“Though the international fame of In the Realm of the Senses—now widely regarded as one of the most important films of the Japanese New Wave—has engendered a flurry of reviews, articles, and interviews in the decades since its scandalous premier, there is a dearth of both media and scholarly attention towards Matsuda, any interest in charting her life or hearing her experience. Matsuda’s death from a brain tumor in 2011 went unnoticed by the press; by contrast, a flood of obituaries from around the world greeted the news of Oshima’s passing just two years later, many of which prominently featured iconic stills of Matsuda as Abe. In the minds of arthouse theatergoers, her unforgettable performance in In the Realm of the Senses had become an instantly recognizable metonym for the height of Oshima’s directing powers but left no room for a consideration of the performer herself.” The erasure of Matsuda Eiko is one Erica X. Eisen aims to rectify, recounting the prejudices that led In the Realm of the Senses’s lead to suffer condemnation and even praise within a narrow, sexualized band that never constricted her director or co-star, and had her leaving the film business in less than a decade.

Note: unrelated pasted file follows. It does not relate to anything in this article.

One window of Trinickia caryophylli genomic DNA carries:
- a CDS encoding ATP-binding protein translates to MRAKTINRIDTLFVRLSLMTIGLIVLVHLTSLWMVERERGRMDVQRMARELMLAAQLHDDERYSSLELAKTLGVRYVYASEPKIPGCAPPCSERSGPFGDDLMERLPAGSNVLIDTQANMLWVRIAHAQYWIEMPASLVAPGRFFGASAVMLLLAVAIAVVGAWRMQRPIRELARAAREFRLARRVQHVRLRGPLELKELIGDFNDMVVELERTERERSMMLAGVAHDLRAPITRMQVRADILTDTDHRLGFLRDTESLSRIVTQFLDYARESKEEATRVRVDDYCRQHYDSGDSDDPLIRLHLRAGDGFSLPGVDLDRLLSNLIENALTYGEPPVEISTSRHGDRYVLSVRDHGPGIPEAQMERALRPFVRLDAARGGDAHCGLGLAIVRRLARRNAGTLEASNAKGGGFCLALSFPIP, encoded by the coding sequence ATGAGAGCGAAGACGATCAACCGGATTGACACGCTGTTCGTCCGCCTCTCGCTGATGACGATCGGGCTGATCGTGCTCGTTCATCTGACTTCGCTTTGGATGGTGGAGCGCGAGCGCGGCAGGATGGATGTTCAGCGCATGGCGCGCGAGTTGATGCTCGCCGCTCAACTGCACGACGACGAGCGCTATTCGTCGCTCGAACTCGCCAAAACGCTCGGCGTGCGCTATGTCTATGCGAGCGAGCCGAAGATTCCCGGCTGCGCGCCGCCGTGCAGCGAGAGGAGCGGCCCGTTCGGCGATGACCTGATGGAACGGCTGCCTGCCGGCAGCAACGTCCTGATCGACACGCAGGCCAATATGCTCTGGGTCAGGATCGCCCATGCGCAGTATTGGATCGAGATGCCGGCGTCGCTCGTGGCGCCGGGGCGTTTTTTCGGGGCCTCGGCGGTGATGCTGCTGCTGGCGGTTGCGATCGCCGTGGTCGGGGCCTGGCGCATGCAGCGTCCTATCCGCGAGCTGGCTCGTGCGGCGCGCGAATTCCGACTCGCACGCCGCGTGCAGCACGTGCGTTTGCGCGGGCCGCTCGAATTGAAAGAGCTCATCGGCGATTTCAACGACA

“Not only the hero but also the film itself is built as a conglomerate: a collage of impulses, templates, and allusions, coming from different artistic practices and fields. The credits of Woton’s Wake appear over a series of illustrations imitating the pages of a medieval book. Abundant in comic strip and cartoon-like effects, the film has traces of both avant-garde theater and puppet shows. It combines a vignette narrative with two folk songs that orally convey the hero’s story. Across the film, De Palma uses many types of experimental music (musique concrète, ritualistic chants, a tape played backwards, atonal composition). The underground spirit of Bruce Conner’s early assemblages and the junk-décors of Jack Smith are mixed with the legacy of German Expressionist cinema.” De Palma’s early short Woton’s Wake, in Cristina Álvarez López’s reading, is a heady collage of cinema history, arts high and low, and the director’s career-long affinity for society’s monsters, its protagonist the “first demiurge-artist” in De Palma’s career, one whose outré self-fulfillment, like De Palma’s itself, gleefully resists easy consumption by an audience.